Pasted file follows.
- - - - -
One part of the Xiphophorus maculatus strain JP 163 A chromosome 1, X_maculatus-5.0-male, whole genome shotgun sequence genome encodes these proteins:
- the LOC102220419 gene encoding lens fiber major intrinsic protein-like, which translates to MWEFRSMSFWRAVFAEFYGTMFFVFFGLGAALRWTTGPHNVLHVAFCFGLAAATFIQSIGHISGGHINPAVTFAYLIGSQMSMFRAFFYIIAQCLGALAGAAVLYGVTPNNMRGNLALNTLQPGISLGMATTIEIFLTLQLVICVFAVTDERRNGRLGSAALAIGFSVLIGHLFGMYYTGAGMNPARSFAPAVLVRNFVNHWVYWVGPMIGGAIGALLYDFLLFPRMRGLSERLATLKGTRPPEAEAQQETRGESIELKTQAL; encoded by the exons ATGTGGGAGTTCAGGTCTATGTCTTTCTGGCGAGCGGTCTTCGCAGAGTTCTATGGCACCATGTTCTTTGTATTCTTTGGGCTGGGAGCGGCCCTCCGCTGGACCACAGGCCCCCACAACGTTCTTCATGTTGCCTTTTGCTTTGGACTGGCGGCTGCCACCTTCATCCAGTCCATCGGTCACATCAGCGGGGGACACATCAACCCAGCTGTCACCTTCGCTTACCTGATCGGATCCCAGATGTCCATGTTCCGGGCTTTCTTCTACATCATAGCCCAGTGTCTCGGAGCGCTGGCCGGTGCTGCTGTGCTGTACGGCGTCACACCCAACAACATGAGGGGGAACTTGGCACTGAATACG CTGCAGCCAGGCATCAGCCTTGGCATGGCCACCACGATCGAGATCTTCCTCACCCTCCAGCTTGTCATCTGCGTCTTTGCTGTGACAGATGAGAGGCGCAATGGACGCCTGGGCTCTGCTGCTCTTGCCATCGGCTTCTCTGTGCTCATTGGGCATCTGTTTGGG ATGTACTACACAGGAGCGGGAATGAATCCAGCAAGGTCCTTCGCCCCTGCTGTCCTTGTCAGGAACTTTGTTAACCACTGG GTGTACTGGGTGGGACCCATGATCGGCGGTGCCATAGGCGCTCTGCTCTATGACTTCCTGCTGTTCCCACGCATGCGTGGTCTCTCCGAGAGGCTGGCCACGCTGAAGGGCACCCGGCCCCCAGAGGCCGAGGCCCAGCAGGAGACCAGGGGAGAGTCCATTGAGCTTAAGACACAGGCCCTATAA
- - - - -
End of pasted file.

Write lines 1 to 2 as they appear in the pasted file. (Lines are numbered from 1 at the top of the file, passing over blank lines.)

One part of the Xiphophorus maculatus strain JP 163 A chromosome 1, X_maculatus-5.0-male, whole genome shotgun sequence genome encodes these proteins:
- the LOC102220419 gene encoding lens fiber major intrinsic protein-like, which translates to MWEFRSMSFWRAVFAEFYGTMFFVFFGLGAALRWTTGPHNVLHVAFCFGLAAATFIQSIGHISGGHINPAVTFAYLIGSQMSMFRAFFYIIAQCLGALAGAAVLYGVTPNNMRGNLALNTLQPGISLGMATTIEIFLTLQLVICVFAVTDERRNGRLGSAALAIGFSVLIGHLFGMYYTGAGMNPARSFAPAVLVRNFVNHWVYWVGPMIGGAIGALLYDFLLFPRMRGLSERLATLKGTRPPEAEAQQETRGESIELKTQAL; encoded by the exons ATGTGGGAGTTCAGGTCTATGTCTTTCTGGCGAGCGGTCTTCGCAGAGTTCTATGGCACCATGTTCTTTGTATTCTTTGGGCTGGGAGCGGCCCTCCGCTGGACCACAGGCCCCCACAACGTTCTTCATGTTGCCTTTTGCTTTGGACTGGCGGCTGCCACCTTCATCCAGTCCATCGGTCACATCAGCGGGGGACACATCAACCCAGCTGTCACCTTCGCTTACCTGATCGGATCCCAGATGTCCATGTTCCGGGCTTTCTTCTACATCATAGCCCAGTGTCTCGGAGCGCTGGCCGGTGCTGCTGTGCTGTACGGCGTCACACCCAACAACATGAGGGGGAACTTGGCACTGAATACG CTGCAGCCAGGCATCAGCCTTGGCATGGCCACCACGATCGAGATCTTCCTCACCCTCCAGCTTGTCATCTGCGTCTTTGCTGTGACAGATGAGAGGCGCAATGGACGCCTGGGCTCTGCTGCTCTTGCCATCGGCTTCTCTGTGCTCATTGGGCATCTGTTTGGG ATGTACTACACAGGAGCGGGAATGAATCCAGCAAGGTCCTTCGCCCCTGCTGTCCTTGTCAGGAACTTTGTTAACCACTGG GTGTACTGGGTGGGACCCATGATCGGCGGTGCCATAGGCGCTCTGCTCTATGACTTCCTGCTGTTCCCACGCATGCGTGGTCTCTCCGAGAGGCTGGCCACGCTGAAGGGCACCCGGCCCCCAGAGGCCGAGGCCCAGCAGGAGACCAGGGGAGAGTCCATTGAGCTTAAGACACAGGCCCTATAA